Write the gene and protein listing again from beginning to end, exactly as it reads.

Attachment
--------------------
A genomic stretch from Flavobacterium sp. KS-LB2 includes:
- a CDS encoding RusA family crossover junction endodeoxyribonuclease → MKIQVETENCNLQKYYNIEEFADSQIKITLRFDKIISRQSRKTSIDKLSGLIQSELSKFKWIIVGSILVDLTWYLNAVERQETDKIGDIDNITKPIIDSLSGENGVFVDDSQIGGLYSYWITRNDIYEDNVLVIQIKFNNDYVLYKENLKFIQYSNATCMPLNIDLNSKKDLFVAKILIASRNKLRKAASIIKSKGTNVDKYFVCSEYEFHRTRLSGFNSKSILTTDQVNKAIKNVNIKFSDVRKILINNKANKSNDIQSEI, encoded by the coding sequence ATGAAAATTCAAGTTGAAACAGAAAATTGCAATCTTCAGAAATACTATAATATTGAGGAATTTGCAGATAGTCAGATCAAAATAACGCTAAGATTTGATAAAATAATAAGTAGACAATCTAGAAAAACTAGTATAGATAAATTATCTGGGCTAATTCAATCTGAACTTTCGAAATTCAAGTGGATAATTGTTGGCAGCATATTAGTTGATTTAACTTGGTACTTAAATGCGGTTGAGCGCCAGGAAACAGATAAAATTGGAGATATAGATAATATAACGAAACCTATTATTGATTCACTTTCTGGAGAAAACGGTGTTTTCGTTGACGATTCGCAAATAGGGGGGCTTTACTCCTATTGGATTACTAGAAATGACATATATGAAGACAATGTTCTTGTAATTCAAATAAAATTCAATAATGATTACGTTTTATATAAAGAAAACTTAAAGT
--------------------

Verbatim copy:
A genomic stretch from Flavobacterium sp. KS-LB2 includes:
- a CDS encoding RusA family crossover junction endodeoxyribonuclease → MKIQVETENCNLQKYYNIEEFADSQIKITLRFDKIISRQSRKTSIDKLSGLIQSELSKFKWIIVGSILVDLTWYLNAVERQETDKIGDIDNITKPIIDSLSGENGVFVDDSQIGGLYSYWITRNDIYEDNVLVIQIKFNNDYVLYKENLKFIQYSNATCMPLNIDLNSKKDLFVAKILIASRNKLRKAASIIKSKGTNVDKYFVCSEYEFHRTRLSGFNSKSILTTDQVNKAIKNVNIKFSDVRKILINNKANKSNDIQSEI, encoded by the coding sequence ATGAAAATTCAAGTTGAAACAGAAAATTGCAATCTTCAGAAATACTATAATATTGAGGAATTTGCAGATAGTCAGATCAAAATAACGCTAAGATTTGATAAAATAATAAGTAGACAATCTAGAAAAACTAGTATAGATAAATTATCTGGGCTAATTCAATCTGAACTTTCGAAATTCAAGTGGATAATTGTTGGCAGCATATTAGTTGATTTAACTTGGTACTTAAATGCGGTTGAGCGCCAGGAAACAGATAAAATTGGAGATATAGATAATATAACGAAACCTATTATTGATTCACTTTCTGGAGAAAACGGTGTTTTCGTTGACGATTCGCAAATAGGGGGGCTTTACTCCTATTGGATTACTAGAAATGACATATATGAAGACAATGTTCTTGTAATTCAAATAAAATTCAATAATGATTACGTTTTATATAAAGAAAACTTAAAGT